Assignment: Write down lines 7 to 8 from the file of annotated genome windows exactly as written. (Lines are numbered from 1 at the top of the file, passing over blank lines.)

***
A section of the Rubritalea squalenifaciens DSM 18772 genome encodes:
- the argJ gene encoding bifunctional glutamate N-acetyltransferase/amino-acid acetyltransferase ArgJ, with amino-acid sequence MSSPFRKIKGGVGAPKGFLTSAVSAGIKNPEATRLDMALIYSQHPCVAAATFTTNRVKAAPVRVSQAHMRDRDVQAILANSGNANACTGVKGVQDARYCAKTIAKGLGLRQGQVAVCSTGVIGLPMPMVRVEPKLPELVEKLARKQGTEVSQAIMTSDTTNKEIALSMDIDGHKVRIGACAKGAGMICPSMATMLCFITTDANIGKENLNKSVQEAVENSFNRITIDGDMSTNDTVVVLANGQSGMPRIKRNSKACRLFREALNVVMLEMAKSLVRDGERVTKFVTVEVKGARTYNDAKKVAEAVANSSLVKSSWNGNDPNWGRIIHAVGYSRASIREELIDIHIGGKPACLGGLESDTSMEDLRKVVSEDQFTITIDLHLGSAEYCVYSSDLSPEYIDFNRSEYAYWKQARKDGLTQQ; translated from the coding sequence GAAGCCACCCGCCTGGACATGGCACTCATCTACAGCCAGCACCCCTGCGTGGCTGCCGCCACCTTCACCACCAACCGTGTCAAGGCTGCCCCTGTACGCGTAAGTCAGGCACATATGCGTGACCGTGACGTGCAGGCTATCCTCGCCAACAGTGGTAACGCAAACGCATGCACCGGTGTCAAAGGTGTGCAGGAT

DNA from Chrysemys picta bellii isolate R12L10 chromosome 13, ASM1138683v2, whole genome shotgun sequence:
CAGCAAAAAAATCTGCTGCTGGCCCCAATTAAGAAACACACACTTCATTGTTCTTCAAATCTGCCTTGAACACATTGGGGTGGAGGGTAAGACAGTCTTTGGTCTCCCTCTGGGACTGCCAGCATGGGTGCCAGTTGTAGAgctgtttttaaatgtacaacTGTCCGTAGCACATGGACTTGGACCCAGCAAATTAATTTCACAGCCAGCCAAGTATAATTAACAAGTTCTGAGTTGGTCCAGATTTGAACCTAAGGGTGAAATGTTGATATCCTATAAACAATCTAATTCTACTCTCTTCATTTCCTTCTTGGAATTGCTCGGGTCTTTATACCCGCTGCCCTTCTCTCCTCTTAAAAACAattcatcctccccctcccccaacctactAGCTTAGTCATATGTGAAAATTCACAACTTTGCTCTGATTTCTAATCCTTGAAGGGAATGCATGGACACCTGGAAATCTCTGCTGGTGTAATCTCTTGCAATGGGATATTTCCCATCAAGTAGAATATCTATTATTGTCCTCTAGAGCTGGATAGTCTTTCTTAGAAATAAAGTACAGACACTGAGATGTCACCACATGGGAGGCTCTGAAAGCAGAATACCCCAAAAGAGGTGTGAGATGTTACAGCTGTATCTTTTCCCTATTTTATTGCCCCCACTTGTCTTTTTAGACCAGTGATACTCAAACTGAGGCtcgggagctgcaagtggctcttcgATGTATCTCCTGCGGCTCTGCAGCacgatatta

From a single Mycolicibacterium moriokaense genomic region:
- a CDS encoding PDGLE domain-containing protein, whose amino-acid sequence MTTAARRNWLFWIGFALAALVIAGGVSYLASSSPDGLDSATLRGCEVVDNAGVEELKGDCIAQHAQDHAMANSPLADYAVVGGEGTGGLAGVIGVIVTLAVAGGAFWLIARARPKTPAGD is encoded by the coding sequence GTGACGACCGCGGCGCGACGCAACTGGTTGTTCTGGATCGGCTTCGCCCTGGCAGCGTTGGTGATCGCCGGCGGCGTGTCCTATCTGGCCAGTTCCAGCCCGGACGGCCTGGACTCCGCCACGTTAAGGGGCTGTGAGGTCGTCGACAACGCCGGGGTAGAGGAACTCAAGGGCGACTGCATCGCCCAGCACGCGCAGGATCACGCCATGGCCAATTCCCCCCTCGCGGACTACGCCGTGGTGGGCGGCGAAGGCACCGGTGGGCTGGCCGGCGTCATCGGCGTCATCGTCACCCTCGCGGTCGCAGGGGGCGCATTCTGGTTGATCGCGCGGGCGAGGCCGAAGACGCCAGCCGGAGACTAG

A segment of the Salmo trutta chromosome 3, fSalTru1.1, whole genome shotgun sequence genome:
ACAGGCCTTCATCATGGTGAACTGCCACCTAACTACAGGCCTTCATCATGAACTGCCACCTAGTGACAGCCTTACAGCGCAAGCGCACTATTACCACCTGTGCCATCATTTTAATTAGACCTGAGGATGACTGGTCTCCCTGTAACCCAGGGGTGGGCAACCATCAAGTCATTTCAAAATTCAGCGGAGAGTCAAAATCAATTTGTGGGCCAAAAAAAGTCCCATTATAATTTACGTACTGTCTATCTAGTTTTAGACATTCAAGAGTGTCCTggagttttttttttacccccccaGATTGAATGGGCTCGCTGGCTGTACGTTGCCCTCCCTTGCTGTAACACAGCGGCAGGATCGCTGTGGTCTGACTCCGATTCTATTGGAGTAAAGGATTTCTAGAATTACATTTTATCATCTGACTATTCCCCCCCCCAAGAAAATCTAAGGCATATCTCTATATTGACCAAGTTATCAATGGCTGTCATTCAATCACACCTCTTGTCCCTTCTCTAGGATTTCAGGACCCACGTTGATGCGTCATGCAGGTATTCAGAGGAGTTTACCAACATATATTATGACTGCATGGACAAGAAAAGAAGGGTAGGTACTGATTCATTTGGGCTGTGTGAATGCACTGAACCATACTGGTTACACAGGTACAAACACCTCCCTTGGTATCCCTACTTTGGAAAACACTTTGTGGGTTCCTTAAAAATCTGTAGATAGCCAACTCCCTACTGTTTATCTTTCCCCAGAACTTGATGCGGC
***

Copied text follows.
A segment of the Salmo trutta chromosome 3, fSalTru1.1, whole genome shotgun sequence genome:
ACAGGCCTTCATCATGGTGAACTGCCACCTAACTACAGGCCTTCATCATGAACTGCCACCTAGTGACAGCCTTACAGCGCAAGCGCACTATTACCACCTGTGCCATCATTTTAATTAGACCTGAGGATGACTGGTCTCCCTGTAACCCAGGGGTGGGCAACCATCAAGTCATTTCAAAATTCAGCGGAGAGTCAAAATCAATTTGTGGGCCAAAAAAAGTCCCATTATAATTTACGTACTGTCTATCTAGTTTTAGACATTCAAGAGTGTCCTggagttttttttttacccccccaGATTGAATGGGCTCGCTGGCTGTACGTTGCCCTCCCTTGCTGTAACACAGCGGCAGGATCGCTGTGGTCTGACTCCGATTCTATTGGAGTAAAGGATTTCTAGAATTACATTTTATCATCTGACTATTCCCCCCCCCAAGAAAATCTAAGGCATATCTCTATATTGACCAAGTTATCAATGGCTGTCATTCAATCACACCTCTTGTCCCTTCTCTAGGATTTCAGGACCCACGTTGATGCGTCATGCAGGTATTCAGAGGAGTTTACCAACATATATTATGACTGCATGGACAAGAAAAGAAGGGTAGGTACTGATTCATTTGGGCTGTGTGAATGCACTGAACCATACTGGTTACACAGGTACAAACACCTCCCTTGGTATCCCTACTTTGGAAAACACTTTGTGGGTTCCTTAAAAATCTGTAGATAGCCAACTCCCTACTGTTTATCTTTCCCCAGAACTTGATGCGGC